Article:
TCM for Dry Eyes

TCM for Dry Eyes

Dry eyes occur when there is a decrease in tear production, or when tears are not of the correct consistency and evaporate too quickly. Elderly people frequently experience dryness of the eyes, but dry eyes can occur at any age.

Tears, made by the lacrimal gland, are necessary for overall eye health and clear vision. Tears bathe the surface of the eye, keeping it moist, and washes away dust and debris. They also help protect the eye from bacterial and other types of infections.

Tears are constantly produced to nourish and protect the eye’s surface. They are also produced in response to emergencies, such as a particle of dust in the eye, irritation of the eye, or an onset of strong emotions. When the lacrimal glands fail to produce sufficient tears, it can result in dry eyes.

Inflammation of the eye can accompany dry eye syndrome due to the lack of moisture as a protective layer. If left untreated, this condition can lead to pain or scars on the cornea, and could potentially cause a loss of vision to some extent. However, permanent loss of vision from dry eyes is uncommon.

Dry eye symptoms include:

  • Difficulty reading/concentrating on a computer screen for an extended period of time.
  • Lowered tolerance to strong lighting, dry and dusty environment.  
  • Eye fatigue.


Why do dry eyes occur:

  • Inflammation on the eye’s surface, the lacrimal gland, or the conjunctiva.
  • Any disease that affects the meibomian or lacrimal gland function.
  • Increase in the surface of the eye (eg. Thyroid disease when the eye protrudes forward).
  • Aesthetics surgery, if the eyelids are opened too widely.

Dry eyes can be managed as an ongoing condition. The first priority is to determine if a disease is the underlying cause of dry eyes (such as lacrimal and meibomian gland dysfunction). If it is, then the underlying disease needs to be treated.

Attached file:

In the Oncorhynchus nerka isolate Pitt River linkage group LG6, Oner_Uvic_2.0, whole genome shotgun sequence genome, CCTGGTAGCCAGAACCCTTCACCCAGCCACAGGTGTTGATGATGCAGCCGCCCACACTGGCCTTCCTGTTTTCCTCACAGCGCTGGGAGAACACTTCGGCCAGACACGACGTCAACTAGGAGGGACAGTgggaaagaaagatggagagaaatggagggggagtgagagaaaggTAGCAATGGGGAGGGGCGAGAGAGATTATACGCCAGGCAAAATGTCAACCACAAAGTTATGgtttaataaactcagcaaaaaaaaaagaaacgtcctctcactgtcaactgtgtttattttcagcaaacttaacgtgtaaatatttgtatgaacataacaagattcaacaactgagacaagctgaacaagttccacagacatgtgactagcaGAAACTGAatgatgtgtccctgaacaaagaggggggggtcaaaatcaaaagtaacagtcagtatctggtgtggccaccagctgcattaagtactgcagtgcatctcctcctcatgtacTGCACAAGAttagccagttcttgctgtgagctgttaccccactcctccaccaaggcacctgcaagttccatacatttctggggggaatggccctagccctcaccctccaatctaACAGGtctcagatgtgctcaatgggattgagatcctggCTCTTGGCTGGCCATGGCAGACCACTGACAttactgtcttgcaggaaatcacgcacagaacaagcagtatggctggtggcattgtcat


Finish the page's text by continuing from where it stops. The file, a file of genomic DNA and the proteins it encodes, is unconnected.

The typical course of a TCM treatment for Dry Eye Syndrome includes acupuncture and herbal medication.

If symptoms of dry eye persist, consult our professional TCM physicians to get a diagnosis of the condition and begin treatment to avoid permanent damage.

Article by Physician Victoria Tan


Note: Information provided is not a substitute for a physician or any form of medical care. Individual symptoms differ due to different body constitutions and diagnosis. One should consult a licensed TCM practitioner for accurate diagnosis and treatment.


Physician Victoria Tan

TCM Physician,

Lead (Product Innovation and Development)

-Masters Of Science In Pharmaceutical Sciences And Technology, NUS
-Double Degree Valedictorian (1st Class): Bachelor Of Science In Biomedical Sciences & Bachelor Of Medicine (Chinese Medicine), NTU And Beijing University Of Chinese Medicine

Physician Victoria Tan is a scholarship recipient of Ngee Ann Kongsi Tertiary Scholarship, Beijing University of Chinese Medicine Foreign Students Scholarship in her undergraduate days, and the Valedictorian of her batch in NTU.

She went on to receive a graduate scholarship by the Academy of Chinese Medicine, Singapore and completed her Masters with NUS.

Physician Tan co-authored with A*STAR and is a co-investigator in East-West Medicine clinical research, working alongside western medical counterparts to further the integration of TCM in public hospitals.

One of the youngest TCM Instructor with the People’s Association, Victoria is also seen sharing TCM knowledge and professional advice through various media.

Her amiable personality and professionalism have won her patients’ trust in her craft.

Physician Tan’s expertise: Internal Disorders, Pain & Injury Management, Fertility Planning, Facial, Skin and Eye Disorders, Weight Management, Endocrine Conditions


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